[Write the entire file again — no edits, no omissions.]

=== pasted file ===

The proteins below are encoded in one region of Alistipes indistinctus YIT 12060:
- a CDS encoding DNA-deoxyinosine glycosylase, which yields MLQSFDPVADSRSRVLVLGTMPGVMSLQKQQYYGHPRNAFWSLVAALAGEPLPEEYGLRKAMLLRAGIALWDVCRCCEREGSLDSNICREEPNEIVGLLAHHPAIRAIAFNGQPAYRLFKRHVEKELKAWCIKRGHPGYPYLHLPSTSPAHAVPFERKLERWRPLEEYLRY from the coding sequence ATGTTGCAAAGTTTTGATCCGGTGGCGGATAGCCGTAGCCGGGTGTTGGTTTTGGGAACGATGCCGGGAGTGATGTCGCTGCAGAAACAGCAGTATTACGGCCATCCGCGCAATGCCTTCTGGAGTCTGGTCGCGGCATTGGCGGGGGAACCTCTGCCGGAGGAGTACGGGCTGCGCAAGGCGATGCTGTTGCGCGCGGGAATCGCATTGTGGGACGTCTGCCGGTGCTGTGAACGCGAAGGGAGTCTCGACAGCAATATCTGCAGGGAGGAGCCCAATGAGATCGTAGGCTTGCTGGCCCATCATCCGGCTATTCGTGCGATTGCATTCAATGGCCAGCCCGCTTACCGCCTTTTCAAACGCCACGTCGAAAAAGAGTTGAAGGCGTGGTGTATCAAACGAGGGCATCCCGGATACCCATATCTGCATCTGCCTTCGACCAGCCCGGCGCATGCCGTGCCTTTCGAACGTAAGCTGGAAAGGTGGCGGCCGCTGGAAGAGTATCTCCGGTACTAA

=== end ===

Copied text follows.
The proteins below are encoded in one region of Alistipes indistinctus YIT 12060:
- a CDS encoding DNA-deoxyinosine glycosylase, which yields MLQSFDPVADSRSRVLVLGTMPGVMSLQKQQYYGHPRNAFWSLVAALAGEPLPEEYGLRKAMLLRAGIALWDVCRCCEREGSLDSNICREEPNEIVGLLAHHPAIRAIAFNGQPAYRLFKRHVEKELKAWCIKRGHPGYPYLHLPSTSPAHAVPFERKLERWRPLEEYLRY from the coding sequence ATGTTGCAAAGTTTTGATCCGGTGGCGGATAGCCGTAGCCGGGTGTTGGTTTTGGGAACGATGCCGGGAGTGATGTCGCTGCAGAAACAGCAGTATTACGGCCATCCGCGCAATGCCTTCTGGAGTCTGGTCGCGGCATTGGCGGGGGAACCTCTGCCGGAGGAGTACGGGCTGCGCAAGGCGATGCTGTTGCGCGCGGGAATCGCATTGTGGGACGTCTGCCGGTGCTGTGAACGCGAAGGGAGTCTCGACAGCAATATCTGCAGGGAGGAGCCCAATGAGATCGTAGGCTTGCTGGCCCATCATCCGGCTATTCGTGCGATTGCATTCAATGGCCAGCCCGCTTACCGCCTTTTCAAACGCCACGTCGAAAAAGAGTTGAAGGCGTGGTGTATCAAACGAGGGCATCCCGGATACCCATATCTGCATCTGCCTTCGACCAGCCCGGCGCATGCCGTGCCTTTCGAACGTAAGCTGGAAAGGTGGCGGCCGCTGGAAGAGTATCTCCGGTACTAA